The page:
A Cambridge mother and entrepreneur wanted to realise her vision for an international sugar kite mark to tackle global problems of obesity and diabetes. EEN helped her establish the Sugarwise business and recruit major food and drink manufacturers to her cause.
Rend Platings was appalled to discover that it was almost impossible for her to identify and buy food and drink products for her baby daughter that did not increase the risk of obesity and diabetes in later life.
She was spurred into registering a ‘Sugarwise’ kite mark to help consumers follow World Health Organisation guidelines that no more than 5% of an individual’s calorific intake should be in the form of ‘free sugars’.
EEN in the East of England has been with her every step of the way over the last year through a fully-funded Innovate2Succeed coaching programme for innovative businesses. The team helped her protect the Sugarwise concept as a registered trade mark and to make the right connections in the global food and drink market.
They also worked with Rend to develop value propositions for the different customer segments, namely food and drink manufacturers, food retailers and hospitality, including pubs and restaurants.
With all the trade and media publicity, there is already a growing revenue stream of food and drink manufacturers offering products for Sugarwise certification. Rend’s company has also taken on its first salaried members of staff.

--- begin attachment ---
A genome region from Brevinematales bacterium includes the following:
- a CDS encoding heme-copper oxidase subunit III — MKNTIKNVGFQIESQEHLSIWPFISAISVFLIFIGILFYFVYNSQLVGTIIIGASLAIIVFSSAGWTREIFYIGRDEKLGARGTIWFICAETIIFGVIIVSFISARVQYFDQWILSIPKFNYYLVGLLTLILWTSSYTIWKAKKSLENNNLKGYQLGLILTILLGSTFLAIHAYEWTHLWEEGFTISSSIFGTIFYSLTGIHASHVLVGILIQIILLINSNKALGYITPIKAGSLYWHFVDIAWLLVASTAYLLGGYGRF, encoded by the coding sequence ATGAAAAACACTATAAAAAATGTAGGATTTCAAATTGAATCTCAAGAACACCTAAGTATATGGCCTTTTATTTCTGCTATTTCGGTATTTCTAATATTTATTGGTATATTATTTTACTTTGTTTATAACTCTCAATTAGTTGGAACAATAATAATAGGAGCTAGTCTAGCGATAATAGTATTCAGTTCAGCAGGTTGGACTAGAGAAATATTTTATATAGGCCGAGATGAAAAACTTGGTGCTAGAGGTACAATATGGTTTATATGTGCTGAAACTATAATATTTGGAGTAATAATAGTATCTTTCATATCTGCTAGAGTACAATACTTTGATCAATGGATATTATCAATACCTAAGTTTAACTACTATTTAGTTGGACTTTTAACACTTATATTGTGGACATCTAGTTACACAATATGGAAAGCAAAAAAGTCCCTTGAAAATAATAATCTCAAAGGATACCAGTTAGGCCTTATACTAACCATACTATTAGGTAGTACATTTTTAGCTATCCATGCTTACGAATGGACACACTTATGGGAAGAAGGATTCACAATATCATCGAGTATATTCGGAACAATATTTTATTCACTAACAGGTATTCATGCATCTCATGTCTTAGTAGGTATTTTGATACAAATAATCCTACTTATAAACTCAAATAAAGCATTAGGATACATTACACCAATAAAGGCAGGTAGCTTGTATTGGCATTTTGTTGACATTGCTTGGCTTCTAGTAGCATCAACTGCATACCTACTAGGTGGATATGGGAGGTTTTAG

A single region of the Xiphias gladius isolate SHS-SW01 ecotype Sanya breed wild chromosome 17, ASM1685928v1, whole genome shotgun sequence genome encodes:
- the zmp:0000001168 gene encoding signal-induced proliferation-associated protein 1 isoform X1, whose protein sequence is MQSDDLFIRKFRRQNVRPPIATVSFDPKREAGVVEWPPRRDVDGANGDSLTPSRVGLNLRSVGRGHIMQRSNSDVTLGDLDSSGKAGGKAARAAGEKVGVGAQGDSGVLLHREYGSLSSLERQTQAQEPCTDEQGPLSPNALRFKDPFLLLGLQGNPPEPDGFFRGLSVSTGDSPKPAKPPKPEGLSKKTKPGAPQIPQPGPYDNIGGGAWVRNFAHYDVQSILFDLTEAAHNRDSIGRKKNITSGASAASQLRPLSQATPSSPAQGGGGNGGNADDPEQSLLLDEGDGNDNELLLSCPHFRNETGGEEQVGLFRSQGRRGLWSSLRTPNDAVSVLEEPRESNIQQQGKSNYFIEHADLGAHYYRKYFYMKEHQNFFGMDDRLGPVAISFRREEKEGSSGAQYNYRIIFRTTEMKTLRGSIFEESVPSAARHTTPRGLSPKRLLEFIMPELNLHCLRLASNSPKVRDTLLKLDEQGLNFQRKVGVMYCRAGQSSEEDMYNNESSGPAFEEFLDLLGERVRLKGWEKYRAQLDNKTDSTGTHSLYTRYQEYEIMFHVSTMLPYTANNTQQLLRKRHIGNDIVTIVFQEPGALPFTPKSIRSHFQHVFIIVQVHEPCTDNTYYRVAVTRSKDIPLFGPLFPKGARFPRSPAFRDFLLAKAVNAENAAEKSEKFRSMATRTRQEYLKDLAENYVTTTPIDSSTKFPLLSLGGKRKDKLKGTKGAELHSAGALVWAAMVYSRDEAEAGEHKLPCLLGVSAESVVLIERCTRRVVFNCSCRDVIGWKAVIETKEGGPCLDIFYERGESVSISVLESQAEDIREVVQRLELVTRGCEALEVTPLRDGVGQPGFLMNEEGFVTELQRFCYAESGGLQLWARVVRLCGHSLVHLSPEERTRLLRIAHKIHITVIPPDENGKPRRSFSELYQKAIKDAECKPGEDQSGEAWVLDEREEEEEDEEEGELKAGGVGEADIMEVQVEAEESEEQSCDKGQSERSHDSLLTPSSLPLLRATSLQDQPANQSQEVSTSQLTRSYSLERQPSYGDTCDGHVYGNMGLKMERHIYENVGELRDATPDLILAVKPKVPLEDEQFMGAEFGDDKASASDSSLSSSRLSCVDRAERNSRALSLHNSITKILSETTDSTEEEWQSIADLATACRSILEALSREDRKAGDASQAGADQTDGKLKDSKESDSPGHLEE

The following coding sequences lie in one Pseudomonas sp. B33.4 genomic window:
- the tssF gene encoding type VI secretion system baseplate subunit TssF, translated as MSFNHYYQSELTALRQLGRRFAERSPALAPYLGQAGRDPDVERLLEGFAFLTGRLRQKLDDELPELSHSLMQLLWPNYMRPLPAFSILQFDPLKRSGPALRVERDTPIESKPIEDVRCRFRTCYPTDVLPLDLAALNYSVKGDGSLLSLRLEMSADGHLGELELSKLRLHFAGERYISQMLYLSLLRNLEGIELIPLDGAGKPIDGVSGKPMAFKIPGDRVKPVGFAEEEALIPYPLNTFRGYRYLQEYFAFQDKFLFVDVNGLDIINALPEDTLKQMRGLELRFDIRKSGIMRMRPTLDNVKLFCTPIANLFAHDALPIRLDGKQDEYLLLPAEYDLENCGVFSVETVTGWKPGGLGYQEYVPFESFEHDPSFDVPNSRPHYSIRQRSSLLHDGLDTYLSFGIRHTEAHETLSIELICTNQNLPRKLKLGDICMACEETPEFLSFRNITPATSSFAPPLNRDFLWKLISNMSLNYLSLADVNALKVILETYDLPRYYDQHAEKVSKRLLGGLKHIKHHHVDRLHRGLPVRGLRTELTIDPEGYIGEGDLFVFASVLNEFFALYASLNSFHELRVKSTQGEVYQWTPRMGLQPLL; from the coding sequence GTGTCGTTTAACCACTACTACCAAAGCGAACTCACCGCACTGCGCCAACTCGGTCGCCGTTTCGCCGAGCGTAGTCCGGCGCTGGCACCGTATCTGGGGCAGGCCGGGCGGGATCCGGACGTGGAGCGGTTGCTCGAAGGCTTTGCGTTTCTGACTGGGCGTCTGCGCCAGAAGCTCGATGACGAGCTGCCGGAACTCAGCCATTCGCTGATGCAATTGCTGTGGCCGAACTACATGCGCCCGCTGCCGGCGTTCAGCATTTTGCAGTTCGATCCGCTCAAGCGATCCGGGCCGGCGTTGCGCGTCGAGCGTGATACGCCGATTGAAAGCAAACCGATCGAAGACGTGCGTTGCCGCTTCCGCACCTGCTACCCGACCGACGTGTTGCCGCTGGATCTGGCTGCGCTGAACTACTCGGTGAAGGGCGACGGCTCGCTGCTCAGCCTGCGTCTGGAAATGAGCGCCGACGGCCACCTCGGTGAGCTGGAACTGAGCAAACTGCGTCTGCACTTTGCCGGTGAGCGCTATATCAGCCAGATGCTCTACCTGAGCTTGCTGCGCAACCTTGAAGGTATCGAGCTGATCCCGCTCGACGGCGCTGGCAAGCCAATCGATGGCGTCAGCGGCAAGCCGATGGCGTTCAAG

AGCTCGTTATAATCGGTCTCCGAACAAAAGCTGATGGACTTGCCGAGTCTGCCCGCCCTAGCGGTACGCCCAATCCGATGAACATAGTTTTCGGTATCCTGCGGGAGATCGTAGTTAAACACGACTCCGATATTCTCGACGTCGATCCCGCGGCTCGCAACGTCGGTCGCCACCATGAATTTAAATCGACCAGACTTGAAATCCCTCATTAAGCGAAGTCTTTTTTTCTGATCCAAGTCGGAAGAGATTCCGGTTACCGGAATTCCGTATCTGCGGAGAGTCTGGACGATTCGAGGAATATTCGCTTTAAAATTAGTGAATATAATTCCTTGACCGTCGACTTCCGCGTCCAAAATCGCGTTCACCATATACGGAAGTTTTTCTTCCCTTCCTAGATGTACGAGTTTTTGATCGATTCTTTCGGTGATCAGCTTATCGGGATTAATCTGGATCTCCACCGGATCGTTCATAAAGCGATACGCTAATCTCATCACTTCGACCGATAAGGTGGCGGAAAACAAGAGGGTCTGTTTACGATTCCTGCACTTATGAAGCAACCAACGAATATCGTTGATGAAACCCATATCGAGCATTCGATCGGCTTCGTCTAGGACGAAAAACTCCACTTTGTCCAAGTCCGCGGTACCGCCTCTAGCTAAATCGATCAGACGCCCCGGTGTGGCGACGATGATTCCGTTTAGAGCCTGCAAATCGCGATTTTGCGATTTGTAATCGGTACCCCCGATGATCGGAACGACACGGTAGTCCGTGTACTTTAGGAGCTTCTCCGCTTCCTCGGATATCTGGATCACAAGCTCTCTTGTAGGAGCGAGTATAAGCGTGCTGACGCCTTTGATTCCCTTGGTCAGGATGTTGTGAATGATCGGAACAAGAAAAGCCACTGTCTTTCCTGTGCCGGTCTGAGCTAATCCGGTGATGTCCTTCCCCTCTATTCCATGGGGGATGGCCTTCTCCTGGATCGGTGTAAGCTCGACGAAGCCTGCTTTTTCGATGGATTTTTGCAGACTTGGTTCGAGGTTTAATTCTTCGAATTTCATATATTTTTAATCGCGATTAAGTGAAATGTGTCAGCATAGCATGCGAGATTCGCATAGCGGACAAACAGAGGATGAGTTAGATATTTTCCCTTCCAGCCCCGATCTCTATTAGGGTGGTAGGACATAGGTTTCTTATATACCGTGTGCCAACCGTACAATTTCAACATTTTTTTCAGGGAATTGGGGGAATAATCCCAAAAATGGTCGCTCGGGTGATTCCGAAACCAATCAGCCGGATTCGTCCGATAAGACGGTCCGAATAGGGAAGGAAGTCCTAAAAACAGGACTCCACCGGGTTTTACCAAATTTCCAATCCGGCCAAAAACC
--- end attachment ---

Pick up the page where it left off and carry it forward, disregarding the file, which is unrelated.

Building a business offer profile through the EEN Partnering Opportunities Database has added to a network of collaboration partners across Europe while an EEN referral to the Department of International Trade has helped to develop a robust international strategy.
Organisers of the Food Matters Live event have agreed a ‘Sugarwise Zone’ for manufacturers of certificated products. Industry giant Unilever is covering the costs of any startup exhibitor.
Rend said: “Enterprise Europe Network has been the only business support organisation to stick with Sugarwise through this start-up phase. Without their help we wouldn’t be where we are now.”